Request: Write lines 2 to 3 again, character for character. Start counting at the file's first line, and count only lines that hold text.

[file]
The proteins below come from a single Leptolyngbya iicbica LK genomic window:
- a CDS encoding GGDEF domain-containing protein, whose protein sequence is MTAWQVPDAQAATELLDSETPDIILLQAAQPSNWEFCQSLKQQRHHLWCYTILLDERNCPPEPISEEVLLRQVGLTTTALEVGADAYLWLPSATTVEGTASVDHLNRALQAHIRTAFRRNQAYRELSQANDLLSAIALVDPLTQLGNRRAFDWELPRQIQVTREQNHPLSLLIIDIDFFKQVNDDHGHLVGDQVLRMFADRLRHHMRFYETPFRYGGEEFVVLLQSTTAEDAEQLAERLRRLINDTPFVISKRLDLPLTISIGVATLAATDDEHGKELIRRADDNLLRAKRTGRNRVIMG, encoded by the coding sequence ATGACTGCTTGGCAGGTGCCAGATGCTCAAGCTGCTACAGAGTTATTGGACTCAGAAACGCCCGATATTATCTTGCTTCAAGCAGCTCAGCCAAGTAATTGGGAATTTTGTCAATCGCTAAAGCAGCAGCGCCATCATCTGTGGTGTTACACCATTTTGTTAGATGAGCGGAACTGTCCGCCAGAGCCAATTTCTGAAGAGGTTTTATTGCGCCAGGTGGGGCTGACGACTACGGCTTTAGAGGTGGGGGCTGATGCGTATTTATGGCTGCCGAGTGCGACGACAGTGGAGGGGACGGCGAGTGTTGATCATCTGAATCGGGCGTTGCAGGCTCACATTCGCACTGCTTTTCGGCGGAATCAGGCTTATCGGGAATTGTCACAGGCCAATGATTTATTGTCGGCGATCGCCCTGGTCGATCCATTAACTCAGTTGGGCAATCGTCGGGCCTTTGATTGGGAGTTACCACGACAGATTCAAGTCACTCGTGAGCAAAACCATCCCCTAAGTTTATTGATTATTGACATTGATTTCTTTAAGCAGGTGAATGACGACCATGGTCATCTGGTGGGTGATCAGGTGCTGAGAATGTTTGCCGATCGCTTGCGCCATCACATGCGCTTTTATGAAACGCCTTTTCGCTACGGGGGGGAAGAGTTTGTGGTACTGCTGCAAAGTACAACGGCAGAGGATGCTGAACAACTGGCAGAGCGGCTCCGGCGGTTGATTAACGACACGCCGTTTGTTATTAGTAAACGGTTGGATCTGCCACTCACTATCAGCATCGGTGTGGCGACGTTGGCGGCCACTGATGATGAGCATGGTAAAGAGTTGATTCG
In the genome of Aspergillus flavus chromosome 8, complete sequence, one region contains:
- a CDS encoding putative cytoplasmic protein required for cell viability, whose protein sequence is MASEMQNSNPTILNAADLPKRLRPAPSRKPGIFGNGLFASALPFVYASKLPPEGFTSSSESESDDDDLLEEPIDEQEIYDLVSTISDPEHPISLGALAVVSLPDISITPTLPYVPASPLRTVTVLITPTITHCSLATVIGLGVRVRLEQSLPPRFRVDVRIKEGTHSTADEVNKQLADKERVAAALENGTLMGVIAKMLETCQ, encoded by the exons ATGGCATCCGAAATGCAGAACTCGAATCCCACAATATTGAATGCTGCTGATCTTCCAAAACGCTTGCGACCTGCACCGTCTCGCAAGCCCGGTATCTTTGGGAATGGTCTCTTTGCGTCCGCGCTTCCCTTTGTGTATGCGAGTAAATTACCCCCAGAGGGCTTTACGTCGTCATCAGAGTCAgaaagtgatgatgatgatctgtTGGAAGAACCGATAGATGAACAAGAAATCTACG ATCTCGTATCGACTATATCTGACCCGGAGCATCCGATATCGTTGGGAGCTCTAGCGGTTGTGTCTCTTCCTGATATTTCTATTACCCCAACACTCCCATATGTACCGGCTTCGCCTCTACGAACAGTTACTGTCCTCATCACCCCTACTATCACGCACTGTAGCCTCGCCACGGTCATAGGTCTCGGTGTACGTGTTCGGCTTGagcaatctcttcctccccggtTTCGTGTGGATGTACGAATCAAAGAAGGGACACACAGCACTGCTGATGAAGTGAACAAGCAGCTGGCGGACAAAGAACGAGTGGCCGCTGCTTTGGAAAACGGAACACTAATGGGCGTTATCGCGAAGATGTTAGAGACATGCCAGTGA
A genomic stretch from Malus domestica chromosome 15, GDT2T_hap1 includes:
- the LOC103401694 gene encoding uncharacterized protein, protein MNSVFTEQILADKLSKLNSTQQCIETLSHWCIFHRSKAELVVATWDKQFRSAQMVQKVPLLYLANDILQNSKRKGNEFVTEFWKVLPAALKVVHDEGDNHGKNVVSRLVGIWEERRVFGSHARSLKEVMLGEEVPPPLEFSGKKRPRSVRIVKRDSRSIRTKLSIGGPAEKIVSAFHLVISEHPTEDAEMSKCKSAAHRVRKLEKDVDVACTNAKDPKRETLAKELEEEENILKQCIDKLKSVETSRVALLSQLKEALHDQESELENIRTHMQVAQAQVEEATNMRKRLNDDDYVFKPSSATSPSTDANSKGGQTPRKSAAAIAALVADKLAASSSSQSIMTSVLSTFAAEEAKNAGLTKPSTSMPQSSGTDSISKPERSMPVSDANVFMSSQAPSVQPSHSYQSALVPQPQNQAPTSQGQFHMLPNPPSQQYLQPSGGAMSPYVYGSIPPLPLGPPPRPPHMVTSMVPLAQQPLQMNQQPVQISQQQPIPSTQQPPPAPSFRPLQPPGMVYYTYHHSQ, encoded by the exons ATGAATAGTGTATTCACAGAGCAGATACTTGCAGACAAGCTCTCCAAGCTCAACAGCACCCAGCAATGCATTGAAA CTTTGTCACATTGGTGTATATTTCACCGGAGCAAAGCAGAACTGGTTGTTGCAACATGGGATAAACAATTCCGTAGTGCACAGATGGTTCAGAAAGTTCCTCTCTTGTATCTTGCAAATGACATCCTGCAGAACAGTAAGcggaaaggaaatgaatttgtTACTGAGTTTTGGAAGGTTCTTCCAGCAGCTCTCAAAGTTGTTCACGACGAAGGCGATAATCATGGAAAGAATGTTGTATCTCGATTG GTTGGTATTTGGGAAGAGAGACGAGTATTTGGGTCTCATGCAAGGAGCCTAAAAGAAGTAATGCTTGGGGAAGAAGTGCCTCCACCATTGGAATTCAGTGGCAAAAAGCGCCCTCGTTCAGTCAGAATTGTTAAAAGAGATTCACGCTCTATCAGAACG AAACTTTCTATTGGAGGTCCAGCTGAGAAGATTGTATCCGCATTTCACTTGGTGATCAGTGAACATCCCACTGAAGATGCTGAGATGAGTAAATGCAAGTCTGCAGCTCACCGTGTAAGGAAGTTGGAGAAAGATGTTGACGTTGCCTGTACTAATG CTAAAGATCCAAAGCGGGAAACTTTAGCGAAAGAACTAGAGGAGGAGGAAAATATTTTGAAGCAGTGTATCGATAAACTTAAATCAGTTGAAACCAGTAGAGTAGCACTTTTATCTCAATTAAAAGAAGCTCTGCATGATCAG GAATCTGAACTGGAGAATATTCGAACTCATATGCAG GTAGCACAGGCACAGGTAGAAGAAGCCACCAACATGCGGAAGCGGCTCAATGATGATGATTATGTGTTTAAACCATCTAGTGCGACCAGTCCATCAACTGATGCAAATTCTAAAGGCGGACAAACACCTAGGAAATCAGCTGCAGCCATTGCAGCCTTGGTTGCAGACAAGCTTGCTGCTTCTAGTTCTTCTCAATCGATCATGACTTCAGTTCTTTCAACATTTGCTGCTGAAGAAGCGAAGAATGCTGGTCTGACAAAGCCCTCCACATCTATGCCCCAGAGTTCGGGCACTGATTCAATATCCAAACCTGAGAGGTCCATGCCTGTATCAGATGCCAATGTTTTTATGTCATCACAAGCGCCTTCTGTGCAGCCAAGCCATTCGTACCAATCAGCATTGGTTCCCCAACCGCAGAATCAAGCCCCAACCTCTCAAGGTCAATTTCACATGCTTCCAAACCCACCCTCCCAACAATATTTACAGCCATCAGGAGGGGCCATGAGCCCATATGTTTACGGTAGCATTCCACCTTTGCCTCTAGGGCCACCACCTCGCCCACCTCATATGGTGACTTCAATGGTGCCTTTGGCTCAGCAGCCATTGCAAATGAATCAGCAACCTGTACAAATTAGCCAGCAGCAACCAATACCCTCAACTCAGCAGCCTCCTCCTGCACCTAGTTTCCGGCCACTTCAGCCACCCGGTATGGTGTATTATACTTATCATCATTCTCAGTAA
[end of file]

- a CDS encoding GGDEF domain-containing protein, whose protein sequence is MTAWQVPDAQAATELLDSETPDIILLQAAQPSNWEFCQSLKQQRHHLWCYTILLDERNCPPEPISEEVLLRQVGLTTTALEVGADAYLWLPSATTVEGTASVDHLNRALQAHIRTAFRRNQAYRELSQANDLLSAIALVDPLTQLGNRRAFDWELPRQIQVTREQNHPLSLLIIDIDFFKQVNDDHGHLVGDQVLRMFADRLRHHMRFYETPFRYGGEEFVVLLQSTTAEDAEQLAERLRRLINDTPFVISKRLDLPLTISIGVATLAATDDEHGKELIRRADDNLLRAKRTGRNRVIMG, encoded by the coding sequence ATGACTGCTTGGCAGGTGCCAGATGCTCAAGCTGCTACAGAGTTATTGGACTCAGAAACGCCCGATATTATCTTGCTTCAAGCAGCTCAGCCAAGTAATTGGGAATTTTGTCAATCGCTAAAGCAGCAGCGCCATCATCTGTGGTGTTACACCATTTTGTTAGATGAGCGGAACTGTCCGCCAGAGCCAATTTCTGAAGAGGTTTTATTGCGCCAGGTGGGGCTGACGACTACGGCTTTAGAGGTGGGGGCTGATGCGTATTTATGGCTGCCGAGTGCGACGACAGTGGAGGGGACGGCGAGTGTTGATCATCTGAATCGGGCGTTGCAGGCTCACATTCGCACTGCTTTTCGGCGGAATCAGGCTTATCGGGAATTGTCACAGGCCAATGATTTATTGTCGGCGATCGCCCTGGTCGATCCATTAACTCAGTTGGGCAATCGTCGGGCCTTTGATTGGGAGTTACCACGACAGATTCAAGTCACTCGTGAGCAAAACCATCCCCTAAGTTTATTGATTATTGACATTGATTTCTTTAAGCAGGTGAATGACGACCATGGTCATCTGGTGGGTGATCAGGTGCTGAGAATGTTTGCCGATCGCTTGCGCCATCACATGCGCTTTTATGAAACGCCTTTTCGCTACGGGGGGGAAGAGTTTGTGGTACTGCTGCAAAGTACAACGGCAGAGGATGCTGAACAACTGGCAGAGCGGCTCCGGCGGTTGATTAACGACACGCCGTTTGTTATTAGTAAACGGTTGGATCTGCCACTCACTATCAGCATCGGTGTGGCGACGTTGGCGGCCACTGATGATGAGCATGGTAAAGAGTTGATTCG
In the genome of Aspergillus flavus chromosome 8, complete sequence, one region contains: